In Alfie Kohn’s argument, “Who’s Cheating Whom?” he explains that cheating happens because students are not engaged in class because of a few different factors, like a lack of interest in a subject, or the pressures of getting good grades instead of learning. He states evidence from different experiments, allowing him to appear more credible, showing that students are more likely to cheat because their school puts more emphasis on how well students do on tests and homework versus how much is being learned in class. Kohn effectively argues that if students were truly engaged in what is being taught, and learning was more encouraged than memorizing and passing a test, cheating would be less of a problem. In simplest terms, cheating is wrong because teachers cannot accurately assess how much is being learned in class, and what they need to improve on the next time they teach that lesson. Kohn stated, “when teachers don’t seem to have a
They are intended to remind people of their moral standards and encourage students to do the right thing and complete every single assignment with a high level of academic integrity. However this is not always a practical measure. Sometimes trying to instill values in people does not work, and the success of an honor code is ultimately dependent on what types of people are in the classes. Some schools have a large population of students who do not care about academic integrity: “If a student enters a college with mostly “cheater” types, not only are the costs of cheating very low, encouraging fellow “cheater” types to cheat, but the benefits of cheating (or the costs of not cheating) are very high, encouraging even “honest” types to cheat” (Source C). Honor codes lack practicality due to the fact that even if a minority of students are cheaters, their influence can pull students who value integrity down the wrong path.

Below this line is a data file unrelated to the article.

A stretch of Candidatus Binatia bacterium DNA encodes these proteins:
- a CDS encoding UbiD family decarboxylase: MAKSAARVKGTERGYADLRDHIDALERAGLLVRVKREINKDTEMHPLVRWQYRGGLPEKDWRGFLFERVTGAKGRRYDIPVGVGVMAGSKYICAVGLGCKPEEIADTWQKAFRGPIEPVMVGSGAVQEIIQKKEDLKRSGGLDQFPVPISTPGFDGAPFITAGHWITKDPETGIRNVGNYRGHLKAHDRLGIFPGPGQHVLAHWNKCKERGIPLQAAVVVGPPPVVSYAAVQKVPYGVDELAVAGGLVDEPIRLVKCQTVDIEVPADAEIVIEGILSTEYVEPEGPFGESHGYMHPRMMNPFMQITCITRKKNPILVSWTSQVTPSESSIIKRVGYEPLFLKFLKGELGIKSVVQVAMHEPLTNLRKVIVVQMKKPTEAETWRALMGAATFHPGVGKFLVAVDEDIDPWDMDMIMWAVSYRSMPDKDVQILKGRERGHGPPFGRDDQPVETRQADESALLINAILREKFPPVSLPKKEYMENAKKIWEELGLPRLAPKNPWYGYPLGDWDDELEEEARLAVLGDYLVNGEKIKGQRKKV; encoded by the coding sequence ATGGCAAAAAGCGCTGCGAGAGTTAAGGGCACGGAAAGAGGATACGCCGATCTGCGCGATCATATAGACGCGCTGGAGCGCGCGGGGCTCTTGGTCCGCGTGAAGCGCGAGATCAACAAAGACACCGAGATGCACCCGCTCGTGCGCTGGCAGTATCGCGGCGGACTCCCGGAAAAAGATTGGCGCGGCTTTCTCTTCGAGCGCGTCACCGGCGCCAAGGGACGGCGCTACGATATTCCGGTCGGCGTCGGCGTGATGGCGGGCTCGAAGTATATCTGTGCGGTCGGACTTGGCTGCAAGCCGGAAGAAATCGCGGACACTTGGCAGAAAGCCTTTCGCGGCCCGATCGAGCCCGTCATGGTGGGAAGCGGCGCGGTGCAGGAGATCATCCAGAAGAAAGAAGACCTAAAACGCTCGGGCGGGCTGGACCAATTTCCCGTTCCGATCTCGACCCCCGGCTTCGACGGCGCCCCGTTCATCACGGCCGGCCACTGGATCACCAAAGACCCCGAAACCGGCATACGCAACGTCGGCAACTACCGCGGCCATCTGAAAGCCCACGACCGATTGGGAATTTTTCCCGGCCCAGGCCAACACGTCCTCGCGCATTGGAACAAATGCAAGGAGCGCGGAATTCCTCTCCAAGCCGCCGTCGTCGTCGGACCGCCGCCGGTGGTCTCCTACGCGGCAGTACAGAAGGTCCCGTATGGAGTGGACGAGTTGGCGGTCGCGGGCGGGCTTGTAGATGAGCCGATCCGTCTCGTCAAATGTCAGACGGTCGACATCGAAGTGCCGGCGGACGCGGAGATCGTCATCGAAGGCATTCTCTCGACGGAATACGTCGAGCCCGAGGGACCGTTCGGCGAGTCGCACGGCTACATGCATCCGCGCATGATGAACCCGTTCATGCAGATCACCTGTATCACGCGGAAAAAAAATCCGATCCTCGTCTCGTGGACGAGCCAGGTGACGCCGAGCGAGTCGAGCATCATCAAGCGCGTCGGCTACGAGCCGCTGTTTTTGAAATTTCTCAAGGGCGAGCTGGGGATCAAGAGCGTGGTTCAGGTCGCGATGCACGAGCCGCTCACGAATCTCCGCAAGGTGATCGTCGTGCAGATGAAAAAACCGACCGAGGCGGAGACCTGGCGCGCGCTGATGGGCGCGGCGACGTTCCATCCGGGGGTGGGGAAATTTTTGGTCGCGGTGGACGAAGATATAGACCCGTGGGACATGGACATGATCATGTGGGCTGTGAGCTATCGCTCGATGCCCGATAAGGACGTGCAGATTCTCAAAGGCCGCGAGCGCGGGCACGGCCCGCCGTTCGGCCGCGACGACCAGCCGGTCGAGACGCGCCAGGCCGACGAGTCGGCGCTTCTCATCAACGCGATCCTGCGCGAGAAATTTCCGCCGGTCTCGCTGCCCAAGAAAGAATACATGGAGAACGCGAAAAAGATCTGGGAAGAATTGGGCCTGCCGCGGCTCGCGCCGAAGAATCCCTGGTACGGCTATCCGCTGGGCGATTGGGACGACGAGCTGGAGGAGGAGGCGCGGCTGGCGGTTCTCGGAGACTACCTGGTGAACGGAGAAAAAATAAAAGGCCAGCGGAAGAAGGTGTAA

The honor code is a system that many schools use to establish trust with teachers and students by having students report each other for cheating, plagiarizing, stealing, and getting consequences for violating those codes. I personally like the honor code but I believe it can be a little revised for the best. The part I think is too excessive is the students control each other. It may work in some schools but it could easily be corrupted. If you think about it many students are broke, a student could easily pay the other student to allow them to cheat or copy.
Standardized testing is an issue with students fearful to fail the tests, with all the pressure and tension on them to overcome this predicament, as well as teachers ' jobs being in jeopardy. Most students from lower income families are at a disadvantage with this setup and groundwork for standardized tests, such as the SAT. A wealthier, more affluent family can buy higher quality and superior preparation books. Students even turn to various methods such as cheating, in order to overcome the tests. Another bad example of the aftermath of standardized testing is cramming, which some might do as a result of the lack of concern with studies.
After students have taken the standardized tests, their scores are then averaged up and published and the different schools are then ranked from highest to lowest score. Because of this, teachers and professors end up teaching to the test due to the terror of losing their jobs. According to Scholastic.com, “it is unfair for schools to be compared because the test-takers are different sets of people, which cause a biased manipulation in statistics.” Educators neglect to teach students the appropriate skills that go beyond the classroom and tests, since they are now too caught up in preparing their students for these standardized tests. Educators are now using their time explaining the topics that will be a part of the tests, which leads them to forget to teach the students life lessons that go beyond the classroom walls. Another reason why standardized tests pressures mentors, is because the test results are used to examine their performance as an educator, which should not be the